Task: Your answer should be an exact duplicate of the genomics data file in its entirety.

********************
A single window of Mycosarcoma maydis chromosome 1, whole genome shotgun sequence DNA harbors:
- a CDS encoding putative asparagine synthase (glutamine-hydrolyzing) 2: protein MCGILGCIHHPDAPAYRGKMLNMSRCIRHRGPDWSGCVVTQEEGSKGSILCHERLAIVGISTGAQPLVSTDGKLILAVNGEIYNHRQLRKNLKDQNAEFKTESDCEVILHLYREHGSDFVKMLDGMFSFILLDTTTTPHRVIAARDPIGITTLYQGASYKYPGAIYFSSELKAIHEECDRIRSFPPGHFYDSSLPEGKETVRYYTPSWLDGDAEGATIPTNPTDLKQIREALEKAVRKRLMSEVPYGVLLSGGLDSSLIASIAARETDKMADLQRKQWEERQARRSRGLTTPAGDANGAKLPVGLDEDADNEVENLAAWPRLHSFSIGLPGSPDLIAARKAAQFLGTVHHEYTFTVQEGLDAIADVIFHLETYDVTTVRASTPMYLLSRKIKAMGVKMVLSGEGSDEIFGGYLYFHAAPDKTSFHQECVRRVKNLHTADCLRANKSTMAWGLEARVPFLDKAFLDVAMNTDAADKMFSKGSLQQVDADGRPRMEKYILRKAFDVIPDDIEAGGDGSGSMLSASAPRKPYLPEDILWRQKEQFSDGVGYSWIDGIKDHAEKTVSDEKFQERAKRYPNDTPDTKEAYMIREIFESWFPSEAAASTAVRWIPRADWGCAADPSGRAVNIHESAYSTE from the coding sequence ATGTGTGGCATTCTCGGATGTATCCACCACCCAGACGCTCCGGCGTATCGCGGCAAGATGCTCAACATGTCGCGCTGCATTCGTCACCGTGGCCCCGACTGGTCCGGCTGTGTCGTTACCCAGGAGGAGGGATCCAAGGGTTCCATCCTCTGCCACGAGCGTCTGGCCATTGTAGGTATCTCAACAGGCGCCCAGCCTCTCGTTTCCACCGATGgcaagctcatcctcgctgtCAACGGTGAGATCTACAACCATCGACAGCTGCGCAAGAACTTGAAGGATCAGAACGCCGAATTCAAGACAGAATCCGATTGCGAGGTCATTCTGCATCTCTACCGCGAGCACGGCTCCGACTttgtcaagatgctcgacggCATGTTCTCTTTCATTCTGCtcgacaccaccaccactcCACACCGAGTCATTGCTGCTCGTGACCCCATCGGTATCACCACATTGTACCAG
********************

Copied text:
A single window of Mycosarcoma maydis chromosome 1, whole genome shotgun sequence DNA harbors:
- a CDS encoding putative asparagine synthase (glutamine-hydrolyzing) 2: protein MCGILGCIHHPDAPAYRGKMLNMSRCIRHRGPDWSGCVVTQEEGSKGSILCHERLAIVGISTGAQPLVSTDGKLILAVNGEIYNHRQLRKNLKDQNAEFKTESDCEVILHLYREHGSDFVKMLDGMFSFILLDTTTTPHRVIAARDPIGITTLYQGASYKYPGAIYFSSELKAIHEECDRIRSFPPGHFYDSSLPEGKETVRYYTPSWLDGDAEGATIPTNPTDLKQIREALEKAVRKRLMSEVPYGVLLSGGLDSSLIASIAARETDKMADLQRKQWEERQARRSRGLTTPAGDANGAKLPVGLDEDADNEVENLAAWPRLHSFSIGLPGSPDLIAARKAAQFLGTVHHEYTFTVQEGLDAIADVIFHLETYDVTTVRASTPMYLLSRKIKAMGVKMVLSGEGSDEIFGGYLYFHAAPDKTSFHQECVRRVKNLHTADCLRANKSTMAWGLEARVPFLDKAFLDVAMNTDAADKMFSKGSLQQVDADGRPRMEKYILRKAFDVIPDDIEAGGDGSGSMLSASAPRKPYLPEDILWRQKEQFSDGVGYSWIDGIKDHAEKTVSDEKFQERAKRYPNDTPDTKEAYMIREIFESWFPSEAAASTAVRWIPRADWGCAADPSGRAVNIHESAYSTE from the coding sequence ATGTGTGGCATTCTCGGATGTATCCACCACCCAGACGCTCCGGCGTATCGCGGCAAGATGCTCAACATGTCGCGCTGCATTCGTCACCGTGGCCCCGACTGGTCCGGCTGTGTCGTTACCCAGGAGGAGGGATCCAAGGGTTCCATCCTCTGCCACGAGCGTCTGGCCATTGTAGGTATCTCAACAGGCGCCCAGCCTCTCGTTTCCACCGATGgcaagctcatcctcgctgtCAACGGTGAGATCTACAACCATCGACAGCTGCGCAAGAACTTGAAGGATCAGAACGCCGAATTCAAGACAGAATCCGATTGCGAGGTCATTCTGCATCTCTACCGCGAGCACGGCTCCGACTttgtcaagatgctcgacggCATGTTCTCTTTCATTCTGCtcgacaccaccaccactcCACACCGAGTCATTGCTGCTCGTGACCCCATCGGTATCACCACATTGTACCAG